Imagine, if you will, that you are the nice man who was seated next to Jason and I for our flight to Austin last weekend for my brother's wedding.
You're in your late 20's, unmarried, with no hair but a full beard and two armfuls of tattoos, trendy eyeglasses, whippet-skinny. You're heading to Austin for one reason or another. You check your seat before you get on the plane, maybe kind of humming to yourself, cheerfully enough. You pass some strollers set to be gate-checked on your way in.
Maybe you breathe a sigh of relief when you realize you're not sitting next to the family with a 2-year-old and an infant, who are already having some trouble wrangling them.
Good thing I'm not stuck with that group, you think to yourself as you twist around peoples' baggage and make your way down the center aisle.
Until your see your row.
One of those seats is yours. The other two belong to a man, a woman, and a baby.
Figuring this just means this flight is going to be one of those where the iPod comes out and doesn't leave until you're off the plane, you sit down and start settling in.
At which point the woman of the group leans over and says, "Hi. I just want to give you a choice on who you're sitting by. My baby is 7 months old and she just started teething, and I'm a grown woman who is terrified of planes."
A group of people who she had apparently already spoken to two rows back bursts out laughing.
"I've already apologized to them," The woman says to you, with the smile of someone who knows exactly what she's asking. "And, you know, if this is bad I want you to know that we'll buy your Starbucks when you get off the plane."
A teething infant, or a neurotic adult.
Who do you choose?
If you're our seatmate on the way to Austin, you choose the neurotic adult, or rather you don't make any choice one way or the other and the neurotic adult doesn't like window seats. So neurotic adult it is.
He was a pretty cool guy, who went to sleep sometime during takeoff and woke only briefly to let the flight attendants know he didn't need anything. Meanwhile, his seatmates drooled (Audra), cried (both of us), whispered the serenity prayer during takeoff (me), and regretted the life choices that had led them to start a family with a grown woman who recites the serenity prayer during takeoff (Jason).
It really wasn't a long flight, and by the end (and after a glass of my traditional mid-flight ginger ale), I had begun to relax. Landing was easy enough, although there were some tears (both), drool (still Audra), and decisive need to nap (uh... I'm going to say all three of us on that one).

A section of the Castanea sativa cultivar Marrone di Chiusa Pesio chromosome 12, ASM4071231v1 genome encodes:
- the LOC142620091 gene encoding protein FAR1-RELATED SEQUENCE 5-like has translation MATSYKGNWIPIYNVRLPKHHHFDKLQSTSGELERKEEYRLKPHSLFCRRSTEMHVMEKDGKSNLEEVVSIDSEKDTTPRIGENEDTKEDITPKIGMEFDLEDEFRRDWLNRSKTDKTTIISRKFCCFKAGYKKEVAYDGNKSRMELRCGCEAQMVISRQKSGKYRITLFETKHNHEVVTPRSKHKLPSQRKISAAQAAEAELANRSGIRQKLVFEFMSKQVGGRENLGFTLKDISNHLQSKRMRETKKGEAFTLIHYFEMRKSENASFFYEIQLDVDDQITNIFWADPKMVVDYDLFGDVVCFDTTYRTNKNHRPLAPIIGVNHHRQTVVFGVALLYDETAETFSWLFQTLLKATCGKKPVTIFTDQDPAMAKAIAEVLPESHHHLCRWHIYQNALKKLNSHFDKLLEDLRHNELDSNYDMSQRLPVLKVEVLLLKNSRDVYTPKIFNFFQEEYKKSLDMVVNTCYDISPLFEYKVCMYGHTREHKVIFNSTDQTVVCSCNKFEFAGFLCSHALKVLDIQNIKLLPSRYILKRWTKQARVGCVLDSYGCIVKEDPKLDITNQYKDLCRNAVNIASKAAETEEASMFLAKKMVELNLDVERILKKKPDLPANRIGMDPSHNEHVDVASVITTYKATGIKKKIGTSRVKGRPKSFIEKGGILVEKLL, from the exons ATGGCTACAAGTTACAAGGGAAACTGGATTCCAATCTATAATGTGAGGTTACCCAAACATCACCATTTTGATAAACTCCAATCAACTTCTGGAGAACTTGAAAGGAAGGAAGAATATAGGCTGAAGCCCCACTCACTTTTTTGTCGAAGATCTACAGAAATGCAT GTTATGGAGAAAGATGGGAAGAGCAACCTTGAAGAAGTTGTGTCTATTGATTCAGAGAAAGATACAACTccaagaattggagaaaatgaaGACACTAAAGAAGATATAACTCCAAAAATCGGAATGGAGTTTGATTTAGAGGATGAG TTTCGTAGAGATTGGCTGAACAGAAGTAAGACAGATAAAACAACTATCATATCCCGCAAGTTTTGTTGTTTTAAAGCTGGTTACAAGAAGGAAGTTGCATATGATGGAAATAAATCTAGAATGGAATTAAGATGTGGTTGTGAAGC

We landed in Austin, the baby popping awake just in time to put on her best smiles for family she hasn't seen since November. My brother met us at the airport and Audra actually took to him right away, although Bryan kind of does that with kids. It's the overall calm and upbeat nature of his personality, I think. He's whatever the opposite of 'prickly' is.
We made it to the hotel, driving past a landscape that didn't look entirely unfamiliar to me (it turns out the parts of Austin that look like my mental image of Texas, gleaned entirely from movies and the book The Son, exist in the outskirts of the city and not within it), and when she met her grandmother again, she didn't want to go into her arms for exactly thirty seconds. Then she leaned happily into them and would have been perfectly content to have my mother hold her for the rest of the weekend.
Not that she was hurting for outstretched arms, considering I'm pretty sure something like every single person I knew held her at some point during the two days we were in Austin for Bryan's wedding. It. Was. Magical.
Oh, and for what it's worth, I offered our seatmate free Starbucks three times - before takeoff, during the flight when he woke, and at the end while we waited to leave - and he refused all three times.
I find this behavior utterly baffling.
(Although it was kind of cool to have the people two rows back declare us "the coolest parents ever" that last time I made the offer. Frankly, people are much more understanding when free $5 coffee shows up on the list of I'm -sorry-you-got-stuck-with-the-crazy-lady apologies.)
Audra popped her second tooth while we were there, or possibly sometime during the two-and-a-half hour drive back from Atlanta, since I hadn't noticed before we left and definitely noticed it when we got back. Which might explain why she woke up halfway through the drive, cried for five straight minutes, and then fell back asleep just as we started to talk about pulling over somewhere to try and help her.
Then we make it home, and bam! new tooth.
Life is hard for the baby.
Also, we're already planning a vacation to Austin some time in the future, because both our stated goals for our 48-hour-trip went unmet. I never made it to a local coffee shop, and Jason never got to eat Austin tacos. So we will be returning to rectify that problem.
Oh, and my brother and new sister-in-law live there, too.
Which is a reason to visit all on its own!
Sibling time, tacos, and iced lattes.
Sounds like a vacation to me.
Oooh, and maybe I'll just get super fancy and not make the other people on the plane nervous by noticeably counting back to where the exit row is during boarding! Or explaining to Jason in unnecessary detail just how the various safety features work!
It could happen.
(it won't, though. but it could.)